A Liverpool brain surgeon on a ski holiday found herself called into action when a friend collapsed with a pierced lung.
The friend, a retired doctor, was minutes from death after a broken rib punctured a lung and air started to fill the chest.
Katie Gilkes, 36, a consultant neurosurgeon at The Walton Centre, plunged a needle into the man’s side, releasing the air – and saving his life.
“He realised what was happening as he collapsed and pointed to his medical bag just before he blacked out,” recalled Katie.
“I grabbed a needle and just stuck it into the side of his chest. It is something I haven’t had to do since I worked in an emergency department ten years ago, so I was a little anxious, but thankfully it worked.”
Katie’s swift action undoubtedly saved the life of Ian Scott, a retired doctor in Derby; and she has been presented with a special staff award by Walton Centre chief executive Dr Liz Mear, in recognition of her actions.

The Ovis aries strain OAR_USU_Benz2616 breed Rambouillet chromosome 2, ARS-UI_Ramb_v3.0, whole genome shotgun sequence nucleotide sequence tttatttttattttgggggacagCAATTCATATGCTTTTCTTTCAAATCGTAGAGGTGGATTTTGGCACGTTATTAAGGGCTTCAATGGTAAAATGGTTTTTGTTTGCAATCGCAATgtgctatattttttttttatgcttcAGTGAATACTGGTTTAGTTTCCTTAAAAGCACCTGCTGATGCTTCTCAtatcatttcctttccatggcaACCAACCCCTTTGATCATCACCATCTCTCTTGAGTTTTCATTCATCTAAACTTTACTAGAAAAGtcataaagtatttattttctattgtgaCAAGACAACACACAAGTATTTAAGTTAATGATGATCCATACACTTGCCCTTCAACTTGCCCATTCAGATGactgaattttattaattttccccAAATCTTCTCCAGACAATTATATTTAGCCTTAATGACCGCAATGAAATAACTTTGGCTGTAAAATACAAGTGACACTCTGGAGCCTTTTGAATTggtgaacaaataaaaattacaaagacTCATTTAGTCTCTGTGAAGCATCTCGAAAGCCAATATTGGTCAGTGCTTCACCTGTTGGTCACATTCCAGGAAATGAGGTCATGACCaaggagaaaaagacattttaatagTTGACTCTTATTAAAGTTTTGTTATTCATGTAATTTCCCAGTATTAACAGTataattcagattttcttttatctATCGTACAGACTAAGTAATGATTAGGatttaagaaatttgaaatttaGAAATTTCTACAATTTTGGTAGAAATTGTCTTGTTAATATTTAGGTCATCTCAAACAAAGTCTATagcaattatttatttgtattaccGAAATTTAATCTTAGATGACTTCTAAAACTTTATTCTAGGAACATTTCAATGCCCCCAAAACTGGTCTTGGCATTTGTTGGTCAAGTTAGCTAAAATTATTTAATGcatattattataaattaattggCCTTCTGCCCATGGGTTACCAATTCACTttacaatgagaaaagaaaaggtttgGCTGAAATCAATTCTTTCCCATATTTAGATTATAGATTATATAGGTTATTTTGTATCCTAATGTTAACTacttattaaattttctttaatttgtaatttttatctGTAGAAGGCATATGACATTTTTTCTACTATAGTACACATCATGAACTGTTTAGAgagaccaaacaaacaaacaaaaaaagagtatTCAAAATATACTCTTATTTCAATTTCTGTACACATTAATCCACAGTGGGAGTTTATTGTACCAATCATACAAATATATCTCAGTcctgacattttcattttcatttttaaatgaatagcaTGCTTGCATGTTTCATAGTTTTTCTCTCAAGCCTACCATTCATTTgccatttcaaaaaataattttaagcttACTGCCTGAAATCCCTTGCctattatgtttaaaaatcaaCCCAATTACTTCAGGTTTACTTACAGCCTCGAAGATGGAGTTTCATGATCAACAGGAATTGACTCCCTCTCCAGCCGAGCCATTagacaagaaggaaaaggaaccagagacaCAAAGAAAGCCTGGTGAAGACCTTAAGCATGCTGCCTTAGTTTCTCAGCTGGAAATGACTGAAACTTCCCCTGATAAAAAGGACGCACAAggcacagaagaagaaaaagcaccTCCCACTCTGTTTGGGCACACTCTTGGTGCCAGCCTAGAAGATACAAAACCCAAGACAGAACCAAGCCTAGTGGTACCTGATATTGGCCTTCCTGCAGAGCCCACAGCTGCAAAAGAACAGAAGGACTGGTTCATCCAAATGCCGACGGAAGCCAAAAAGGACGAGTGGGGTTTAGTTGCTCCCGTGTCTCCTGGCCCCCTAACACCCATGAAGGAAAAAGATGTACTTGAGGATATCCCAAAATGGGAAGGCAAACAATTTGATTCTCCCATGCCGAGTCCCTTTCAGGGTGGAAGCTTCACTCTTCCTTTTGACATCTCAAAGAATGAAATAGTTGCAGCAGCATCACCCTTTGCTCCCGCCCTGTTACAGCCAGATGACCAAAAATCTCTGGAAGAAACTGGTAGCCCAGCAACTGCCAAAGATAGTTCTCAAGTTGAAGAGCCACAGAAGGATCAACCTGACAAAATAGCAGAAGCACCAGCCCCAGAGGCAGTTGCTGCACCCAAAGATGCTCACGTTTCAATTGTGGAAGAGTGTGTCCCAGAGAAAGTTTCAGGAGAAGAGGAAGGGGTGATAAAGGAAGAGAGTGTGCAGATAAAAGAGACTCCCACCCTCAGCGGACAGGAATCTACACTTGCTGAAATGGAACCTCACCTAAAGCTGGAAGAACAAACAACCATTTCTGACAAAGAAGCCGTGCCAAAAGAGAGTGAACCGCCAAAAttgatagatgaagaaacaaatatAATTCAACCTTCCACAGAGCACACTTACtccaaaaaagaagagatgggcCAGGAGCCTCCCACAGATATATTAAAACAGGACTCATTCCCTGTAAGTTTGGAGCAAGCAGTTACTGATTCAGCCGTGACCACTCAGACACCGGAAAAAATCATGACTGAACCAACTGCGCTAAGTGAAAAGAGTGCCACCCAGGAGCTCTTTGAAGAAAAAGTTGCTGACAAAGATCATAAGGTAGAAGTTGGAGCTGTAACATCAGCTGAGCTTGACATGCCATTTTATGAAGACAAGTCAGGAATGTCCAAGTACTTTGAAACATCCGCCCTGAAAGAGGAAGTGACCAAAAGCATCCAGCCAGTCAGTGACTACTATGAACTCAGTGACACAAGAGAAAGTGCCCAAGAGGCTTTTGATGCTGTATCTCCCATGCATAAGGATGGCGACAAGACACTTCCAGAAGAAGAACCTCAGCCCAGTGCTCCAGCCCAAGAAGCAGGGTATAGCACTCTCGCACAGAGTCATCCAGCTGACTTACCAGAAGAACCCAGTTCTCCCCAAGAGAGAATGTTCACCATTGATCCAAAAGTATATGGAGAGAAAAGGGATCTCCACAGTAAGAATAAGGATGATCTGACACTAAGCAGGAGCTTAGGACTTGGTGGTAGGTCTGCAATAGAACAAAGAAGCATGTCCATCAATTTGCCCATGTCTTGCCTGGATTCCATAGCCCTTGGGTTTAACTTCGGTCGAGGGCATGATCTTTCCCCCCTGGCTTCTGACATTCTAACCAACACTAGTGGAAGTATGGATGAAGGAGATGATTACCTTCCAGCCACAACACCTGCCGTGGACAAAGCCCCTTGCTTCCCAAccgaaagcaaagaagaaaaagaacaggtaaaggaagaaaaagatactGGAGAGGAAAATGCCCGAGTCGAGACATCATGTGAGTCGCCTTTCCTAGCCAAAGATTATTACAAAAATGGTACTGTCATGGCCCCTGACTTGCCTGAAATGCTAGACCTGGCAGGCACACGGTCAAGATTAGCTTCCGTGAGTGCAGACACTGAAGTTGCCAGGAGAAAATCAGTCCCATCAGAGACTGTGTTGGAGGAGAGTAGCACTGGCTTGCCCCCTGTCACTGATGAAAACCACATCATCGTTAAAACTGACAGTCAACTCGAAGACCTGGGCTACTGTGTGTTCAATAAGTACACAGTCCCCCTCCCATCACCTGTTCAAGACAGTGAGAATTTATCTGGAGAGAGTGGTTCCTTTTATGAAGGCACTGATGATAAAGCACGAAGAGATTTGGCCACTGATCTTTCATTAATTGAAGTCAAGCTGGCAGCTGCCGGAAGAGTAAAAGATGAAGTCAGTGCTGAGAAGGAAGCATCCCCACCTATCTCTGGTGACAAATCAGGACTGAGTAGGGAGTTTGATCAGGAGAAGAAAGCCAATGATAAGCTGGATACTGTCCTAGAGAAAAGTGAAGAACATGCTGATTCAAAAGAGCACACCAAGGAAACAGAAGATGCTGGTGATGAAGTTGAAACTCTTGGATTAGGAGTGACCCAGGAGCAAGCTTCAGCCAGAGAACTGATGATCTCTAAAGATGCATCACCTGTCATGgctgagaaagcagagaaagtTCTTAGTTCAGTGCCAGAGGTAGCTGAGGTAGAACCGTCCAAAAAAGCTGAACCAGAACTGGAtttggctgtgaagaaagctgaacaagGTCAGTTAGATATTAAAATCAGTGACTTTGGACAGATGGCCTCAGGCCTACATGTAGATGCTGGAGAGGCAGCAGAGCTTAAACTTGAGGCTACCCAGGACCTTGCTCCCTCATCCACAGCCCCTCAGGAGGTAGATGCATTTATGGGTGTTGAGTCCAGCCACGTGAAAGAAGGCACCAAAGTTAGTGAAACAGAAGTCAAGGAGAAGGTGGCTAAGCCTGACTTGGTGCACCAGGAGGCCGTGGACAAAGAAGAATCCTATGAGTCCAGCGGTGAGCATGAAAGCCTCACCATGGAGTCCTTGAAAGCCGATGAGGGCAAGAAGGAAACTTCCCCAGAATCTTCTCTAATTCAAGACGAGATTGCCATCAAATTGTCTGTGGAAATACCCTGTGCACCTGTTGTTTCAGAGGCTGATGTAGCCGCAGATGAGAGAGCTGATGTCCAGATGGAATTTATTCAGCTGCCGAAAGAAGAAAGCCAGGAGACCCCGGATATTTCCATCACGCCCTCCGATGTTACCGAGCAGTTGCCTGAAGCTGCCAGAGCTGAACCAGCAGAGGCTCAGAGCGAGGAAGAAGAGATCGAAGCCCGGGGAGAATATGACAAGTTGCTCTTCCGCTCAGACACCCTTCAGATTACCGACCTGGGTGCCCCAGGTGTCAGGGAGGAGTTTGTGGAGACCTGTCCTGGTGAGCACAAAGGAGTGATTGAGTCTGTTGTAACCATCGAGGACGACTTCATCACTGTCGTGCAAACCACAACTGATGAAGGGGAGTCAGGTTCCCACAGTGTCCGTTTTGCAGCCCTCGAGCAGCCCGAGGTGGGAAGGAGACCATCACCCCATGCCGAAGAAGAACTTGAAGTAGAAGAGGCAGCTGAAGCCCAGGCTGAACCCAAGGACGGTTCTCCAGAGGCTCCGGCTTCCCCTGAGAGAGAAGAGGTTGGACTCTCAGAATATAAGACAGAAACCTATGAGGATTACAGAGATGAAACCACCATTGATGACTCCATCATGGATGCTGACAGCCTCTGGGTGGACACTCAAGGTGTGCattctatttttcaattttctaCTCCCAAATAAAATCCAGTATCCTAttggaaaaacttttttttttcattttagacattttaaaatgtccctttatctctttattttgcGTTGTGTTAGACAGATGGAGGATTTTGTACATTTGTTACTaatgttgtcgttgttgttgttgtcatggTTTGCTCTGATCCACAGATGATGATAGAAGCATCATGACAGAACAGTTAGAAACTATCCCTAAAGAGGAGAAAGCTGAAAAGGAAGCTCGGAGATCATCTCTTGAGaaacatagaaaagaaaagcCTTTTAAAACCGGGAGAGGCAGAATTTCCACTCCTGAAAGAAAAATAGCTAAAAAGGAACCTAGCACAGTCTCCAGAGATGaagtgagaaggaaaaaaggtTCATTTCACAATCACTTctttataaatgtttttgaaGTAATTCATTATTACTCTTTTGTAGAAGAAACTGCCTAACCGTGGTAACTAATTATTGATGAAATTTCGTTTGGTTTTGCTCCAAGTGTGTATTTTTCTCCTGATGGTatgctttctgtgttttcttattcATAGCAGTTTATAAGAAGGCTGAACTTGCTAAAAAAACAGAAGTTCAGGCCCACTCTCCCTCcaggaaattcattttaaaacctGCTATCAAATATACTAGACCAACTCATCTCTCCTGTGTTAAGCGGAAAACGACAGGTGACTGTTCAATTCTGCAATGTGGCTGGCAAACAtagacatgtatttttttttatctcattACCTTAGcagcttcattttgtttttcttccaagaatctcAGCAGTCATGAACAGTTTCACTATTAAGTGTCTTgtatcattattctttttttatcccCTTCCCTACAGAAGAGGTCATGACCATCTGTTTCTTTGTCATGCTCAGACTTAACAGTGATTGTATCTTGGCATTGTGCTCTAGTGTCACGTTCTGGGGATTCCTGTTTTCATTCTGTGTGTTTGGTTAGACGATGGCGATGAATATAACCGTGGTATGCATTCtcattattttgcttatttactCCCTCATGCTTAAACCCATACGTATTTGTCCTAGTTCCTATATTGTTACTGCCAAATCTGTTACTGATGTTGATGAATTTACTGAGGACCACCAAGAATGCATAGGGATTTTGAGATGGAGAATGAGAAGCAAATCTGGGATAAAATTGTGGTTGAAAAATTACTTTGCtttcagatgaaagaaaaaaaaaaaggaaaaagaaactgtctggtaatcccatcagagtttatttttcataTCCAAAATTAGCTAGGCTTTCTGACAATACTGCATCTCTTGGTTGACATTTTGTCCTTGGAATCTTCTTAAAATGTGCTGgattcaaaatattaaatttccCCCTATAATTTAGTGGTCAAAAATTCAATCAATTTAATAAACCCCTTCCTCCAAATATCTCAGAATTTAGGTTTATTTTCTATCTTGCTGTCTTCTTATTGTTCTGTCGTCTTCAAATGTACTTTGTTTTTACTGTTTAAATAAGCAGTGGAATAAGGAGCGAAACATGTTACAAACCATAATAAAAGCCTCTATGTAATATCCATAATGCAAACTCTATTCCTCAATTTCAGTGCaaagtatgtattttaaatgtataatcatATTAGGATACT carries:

The drama happened on the last night of a ski holiday in Italy for Katie and a group of friends. Walton Centre colleagues knew nothing of the incident until Ian and his family wrote to them, praising Katie and thanking her for saving Ian’s life.
Son James Scott, a consultant stroke physician, said: “If Miss Gilkes hadn't stuck the needle into his chest when he collapsed in the hotel he would have died - no question of that. I'm quite used to being thanked by my patients for what I consider just to be doing my job and I expect Miss Gilkes is too - but this was quite, quite different.
“In a hotel in Italy, without any backup, Miss Gilkes took a pretty bold step that without doubt saved my dad. My mum still has a husband, my sisters and I still have a father, and my kids still have a granddad because of her bravery in a situation massively removed from anything she's used to dealing with. We'll never forget that.”